By a 38-0 margin, the Massachusetts Senate last week unanimously passed S.2455, a bill that affords citizens enhanced protections in the event of a breach affecting a consumer credit reporting agency such as Equifax. 

The state's House of Representatives previously passed a similar bill, meaning the two legislations will have to be reconciled and voted on again before it goes to the governor.

"The recent Equifax breach left the personal information of millions of Bay Staters vulnerable," said bill sponsor Sen. Barbara L'Italian (D-Andover), as reported by the Daily Hampshire Gazette. "This feels like a massive betrayal."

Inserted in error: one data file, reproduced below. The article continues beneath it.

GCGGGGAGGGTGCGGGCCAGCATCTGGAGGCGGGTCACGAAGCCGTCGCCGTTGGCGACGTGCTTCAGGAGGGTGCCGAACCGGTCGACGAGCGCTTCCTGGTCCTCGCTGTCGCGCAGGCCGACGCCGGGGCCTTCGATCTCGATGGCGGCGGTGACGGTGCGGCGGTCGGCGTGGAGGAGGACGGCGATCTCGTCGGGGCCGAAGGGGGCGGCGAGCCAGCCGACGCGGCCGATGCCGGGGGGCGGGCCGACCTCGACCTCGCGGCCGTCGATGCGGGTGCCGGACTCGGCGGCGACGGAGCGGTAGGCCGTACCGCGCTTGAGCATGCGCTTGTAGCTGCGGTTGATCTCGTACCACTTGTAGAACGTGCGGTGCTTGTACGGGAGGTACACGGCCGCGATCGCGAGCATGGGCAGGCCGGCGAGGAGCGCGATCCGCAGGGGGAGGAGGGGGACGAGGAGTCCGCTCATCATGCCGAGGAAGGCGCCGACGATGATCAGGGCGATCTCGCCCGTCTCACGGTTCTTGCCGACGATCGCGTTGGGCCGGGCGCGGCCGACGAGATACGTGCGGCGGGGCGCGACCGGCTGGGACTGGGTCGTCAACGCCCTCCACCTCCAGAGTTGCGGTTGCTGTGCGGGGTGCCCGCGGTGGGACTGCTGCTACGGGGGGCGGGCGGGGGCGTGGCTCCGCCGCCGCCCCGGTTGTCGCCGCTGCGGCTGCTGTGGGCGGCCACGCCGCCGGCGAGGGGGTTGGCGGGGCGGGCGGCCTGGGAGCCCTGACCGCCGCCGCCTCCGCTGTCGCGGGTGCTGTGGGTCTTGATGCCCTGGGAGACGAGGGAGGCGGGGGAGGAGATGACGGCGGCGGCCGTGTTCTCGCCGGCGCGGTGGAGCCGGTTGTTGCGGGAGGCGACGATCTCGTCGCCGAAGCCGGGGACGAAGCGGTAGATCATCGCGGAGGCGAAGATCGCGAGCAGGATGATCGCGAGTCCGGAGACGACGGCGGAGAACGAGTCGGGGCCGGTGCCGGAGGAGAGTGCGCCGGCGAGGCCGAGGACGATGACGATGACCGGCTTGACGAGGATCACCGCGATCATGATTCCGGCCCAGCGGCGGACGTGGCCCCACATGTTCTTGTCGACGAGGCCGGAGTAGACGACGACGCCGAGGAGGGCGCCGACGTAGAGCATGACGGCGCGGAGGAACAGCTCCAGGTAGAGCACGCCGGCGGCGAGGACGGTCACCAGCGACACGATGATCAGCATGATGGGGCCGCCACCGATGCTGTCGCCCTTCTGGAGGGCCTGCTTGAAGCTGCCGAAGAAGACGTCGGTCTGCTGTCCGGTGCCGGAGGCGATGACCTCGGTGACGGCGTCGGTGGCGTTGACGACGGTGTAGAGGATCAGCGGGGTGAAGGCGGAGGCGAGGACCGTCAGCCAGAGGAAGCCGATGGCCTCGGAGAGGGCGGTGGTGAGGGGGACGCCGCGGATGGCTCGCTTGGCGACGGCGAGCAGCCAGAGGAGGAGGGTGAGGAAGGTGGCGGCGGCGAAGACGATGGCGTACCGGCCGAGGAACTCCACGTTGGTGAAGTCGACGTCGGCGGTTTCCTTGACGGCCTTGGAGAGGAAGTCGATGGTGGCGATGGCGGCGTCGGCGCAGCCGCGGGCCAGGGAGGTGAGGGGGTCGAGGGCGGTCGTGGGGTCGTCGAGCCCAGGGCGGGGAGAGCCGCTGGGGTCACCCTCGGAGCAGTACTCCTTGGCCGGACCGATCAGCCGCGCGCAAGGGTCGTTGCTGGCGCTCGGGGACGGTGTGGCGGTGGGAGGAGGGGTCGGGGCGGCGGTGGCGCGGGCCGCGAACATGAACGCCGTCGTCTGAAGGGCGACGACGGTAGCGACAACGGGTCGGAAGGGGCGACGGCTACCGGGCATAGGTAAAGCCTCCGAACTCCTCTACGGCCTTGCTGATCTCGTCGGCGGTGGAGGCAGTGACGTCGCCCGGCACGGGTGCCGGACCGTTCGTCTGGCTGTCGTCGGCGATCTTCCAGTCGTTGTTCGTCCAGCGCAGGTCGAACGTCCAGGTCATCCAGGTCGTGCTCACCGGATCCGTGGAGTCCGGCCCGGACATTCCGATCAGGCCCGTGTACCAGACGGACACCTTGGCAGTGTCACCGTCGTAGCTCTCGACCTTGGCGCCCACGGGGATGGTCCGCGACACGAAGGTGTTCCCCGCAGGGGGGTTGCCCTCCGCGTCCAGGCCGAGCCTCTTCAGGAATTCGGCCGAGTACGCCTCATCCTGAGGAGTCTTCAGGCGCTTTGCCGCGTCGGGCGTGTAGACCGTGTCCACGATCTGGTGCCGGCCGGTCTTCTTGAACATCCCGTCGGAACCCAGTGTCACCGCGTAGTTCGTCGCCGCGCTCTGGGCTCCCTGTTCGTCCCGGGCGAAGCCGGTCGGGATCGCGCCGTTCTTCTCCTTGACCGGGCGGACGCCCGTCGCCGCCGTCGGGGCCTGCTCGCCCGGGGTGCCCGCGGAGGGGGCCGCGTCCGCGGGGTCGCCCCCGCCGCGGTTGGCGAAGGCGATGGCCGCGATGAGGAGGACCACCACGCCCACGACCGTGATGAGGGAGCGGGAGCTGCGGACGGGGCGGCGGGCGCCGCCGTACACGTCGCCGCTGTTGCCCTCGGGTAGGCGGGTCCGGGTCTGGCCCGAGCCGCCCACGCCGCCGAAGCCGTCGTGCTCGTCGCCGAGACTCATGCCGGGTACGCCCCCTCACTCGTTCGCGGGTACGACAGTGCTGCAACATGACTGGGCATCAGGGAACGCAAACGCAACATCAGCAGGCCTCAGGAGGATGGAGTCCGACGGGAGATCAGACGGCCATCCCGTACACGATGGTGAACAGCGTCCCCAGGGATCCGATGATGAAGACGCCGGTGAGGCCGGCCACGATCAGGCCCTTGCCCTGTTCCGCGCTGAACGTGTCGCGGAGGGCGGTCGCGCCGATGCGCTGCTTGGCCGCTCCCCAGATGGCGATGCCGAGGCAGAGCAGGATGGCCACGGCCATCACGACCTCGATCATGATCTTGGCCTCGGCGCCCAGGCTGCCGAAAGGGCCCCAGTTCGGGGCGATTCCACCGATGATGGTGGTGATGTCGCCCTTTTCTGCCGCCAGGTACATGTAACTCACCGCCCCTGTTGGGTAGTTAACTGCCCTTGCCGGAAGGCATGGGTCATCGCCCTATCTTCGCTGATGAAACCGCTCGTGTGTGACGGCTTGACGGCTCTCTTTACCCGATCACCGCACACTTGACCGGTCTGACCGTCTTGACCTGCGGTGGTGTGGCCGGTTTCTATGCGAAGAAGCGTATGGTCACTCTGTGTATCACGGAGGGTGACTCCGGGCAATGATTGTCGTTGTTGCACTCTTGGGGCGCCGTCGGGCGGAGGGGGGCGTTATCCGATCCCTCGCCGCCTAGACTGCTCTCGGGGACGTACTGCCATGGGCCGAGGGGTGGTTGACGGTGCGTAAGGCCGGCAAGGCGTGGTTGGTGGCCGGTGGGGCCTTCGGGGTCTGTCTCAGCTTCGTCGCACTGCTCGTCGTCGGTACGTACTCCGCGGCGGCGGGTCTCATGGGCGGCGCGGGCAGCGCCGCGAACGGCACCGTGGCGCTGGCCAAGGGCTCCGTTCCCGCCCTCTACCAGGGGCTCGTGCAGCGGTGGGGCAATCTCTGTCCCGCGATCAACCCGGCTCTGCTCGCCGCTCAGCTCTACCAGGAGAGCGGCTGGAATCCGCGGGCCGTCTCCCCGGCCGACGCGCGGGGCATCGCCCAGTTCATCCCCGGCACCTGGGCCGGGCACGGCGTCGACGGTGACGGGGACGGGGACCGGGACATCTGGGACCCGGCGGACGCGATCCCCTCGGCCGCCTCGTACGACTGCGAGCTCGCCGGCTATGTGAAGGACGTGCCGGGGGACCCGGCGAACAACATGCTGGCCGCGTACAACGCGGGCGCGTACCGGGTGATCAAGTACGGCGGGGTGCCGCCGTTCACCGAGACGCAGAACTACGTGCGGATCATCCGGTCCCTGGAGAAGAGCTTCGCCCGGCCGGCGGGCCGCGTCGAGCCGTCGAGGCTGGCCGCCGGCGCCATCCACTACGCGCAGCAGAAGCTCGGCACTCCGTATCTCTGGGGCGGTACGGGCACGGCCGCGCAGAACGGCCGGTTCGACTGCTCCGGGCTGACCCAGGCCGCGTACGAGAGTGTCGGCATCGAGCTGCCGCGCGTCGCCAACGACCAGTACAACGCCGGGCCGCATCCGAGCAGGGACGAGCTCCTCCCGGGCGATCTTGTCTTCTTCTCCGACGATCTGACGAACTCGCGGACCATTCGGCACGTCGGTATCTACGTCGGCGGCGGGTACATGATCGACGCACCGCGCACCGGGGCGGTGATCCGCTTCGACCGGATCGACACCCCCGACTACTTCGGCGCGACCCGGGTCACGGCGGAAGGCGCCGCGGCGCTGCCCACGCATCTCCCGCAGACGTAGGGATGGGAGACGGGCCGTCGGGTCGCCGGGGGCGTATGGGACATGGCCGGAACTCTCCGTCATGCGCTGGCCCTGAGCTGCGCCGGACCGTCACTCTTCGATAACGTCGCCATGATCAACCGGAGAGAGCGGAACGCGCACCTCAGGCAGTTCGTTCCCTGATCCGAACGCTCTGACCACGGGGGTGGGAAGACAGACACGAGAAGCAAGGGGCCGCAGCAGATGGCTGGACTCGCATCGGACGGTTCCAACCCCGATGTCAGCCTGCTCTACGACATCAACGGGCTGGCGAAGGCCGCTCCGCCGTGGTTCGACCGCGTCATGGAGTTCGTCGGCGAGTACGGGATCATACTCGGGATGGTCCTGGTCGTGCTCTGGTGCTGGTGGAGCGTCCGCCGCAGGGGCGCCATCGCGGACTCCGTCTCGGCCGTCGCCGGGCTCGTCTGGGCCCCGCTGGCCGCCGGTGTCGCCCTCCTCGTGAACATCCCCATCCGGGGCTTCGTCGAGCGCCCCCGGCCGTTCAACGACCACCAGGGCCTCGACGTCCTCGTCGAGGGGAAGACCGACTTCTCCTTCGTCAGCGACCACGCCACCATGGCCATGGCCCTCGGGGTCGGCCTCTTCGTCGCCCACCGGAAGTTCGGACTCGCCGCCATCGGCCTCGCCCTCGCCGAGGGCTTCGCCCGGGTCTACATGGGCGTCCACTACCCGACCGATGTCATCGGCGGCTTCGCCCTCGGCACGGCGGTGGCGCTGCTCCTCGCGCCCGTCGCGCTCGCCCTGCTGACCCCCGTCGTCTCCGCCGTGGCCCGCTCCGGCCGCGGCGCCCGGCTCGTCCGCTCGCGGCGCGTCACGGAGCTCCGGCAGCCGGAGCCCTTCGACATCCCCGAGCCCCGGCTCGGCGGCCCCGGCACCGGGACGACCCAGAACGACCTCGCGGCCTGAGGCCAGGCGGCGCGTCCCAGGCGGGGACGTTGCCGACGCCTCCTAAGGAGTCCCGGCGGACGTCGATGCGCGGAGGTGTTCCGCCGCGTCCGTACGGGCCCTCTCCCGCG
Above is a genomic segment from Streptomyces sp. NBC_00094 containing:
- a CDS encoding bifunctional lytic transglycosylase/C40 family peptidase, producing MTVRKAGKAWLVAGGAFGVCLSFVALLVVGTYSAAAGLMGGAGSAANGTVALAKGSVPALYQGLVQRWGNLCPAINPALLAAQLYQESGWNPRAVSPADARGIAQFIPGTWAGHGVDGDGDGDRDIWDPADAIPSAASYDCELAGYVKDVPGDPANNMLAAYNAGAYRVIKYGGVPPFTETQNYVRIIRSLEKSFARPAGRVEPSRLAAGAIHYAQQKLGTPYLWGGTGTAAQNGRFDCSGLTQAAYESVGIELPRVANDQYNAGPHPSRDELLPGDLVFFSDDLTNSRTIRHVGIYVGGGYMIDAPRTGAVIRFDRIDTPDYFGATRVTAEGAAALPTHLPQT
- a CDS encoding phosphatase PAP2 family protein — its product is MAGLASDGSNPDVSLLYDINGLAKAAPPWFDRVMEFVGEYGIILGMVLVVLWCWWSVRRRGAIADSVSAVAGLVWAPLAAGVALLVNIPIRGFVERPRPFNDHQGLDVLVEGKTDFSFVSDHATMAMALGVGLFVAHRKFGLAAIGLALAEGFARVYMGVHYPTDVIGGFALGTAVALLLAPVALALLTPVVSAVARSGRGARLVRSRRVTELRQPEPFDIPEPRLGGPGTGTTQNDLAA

As currently written, the bill requires consumer reporting agencies to offer affected individuals free credit monitoring services for at least five years, without first requiring them to waive future legal action, if a breach exposed their Social Security numbers.

Moreover, reporting agencies may not charge a fee to consumers for freezing or unfreezing on their credit, and they must comply with a consumer's request to institute a security freeze with three days of written request, or one day by telephone or electronic request.

Additionally, the bill forbids parties from viewing a consumer's credit report without first disclosing the reason behind the access request and then obtaining the consent from the individual consumer.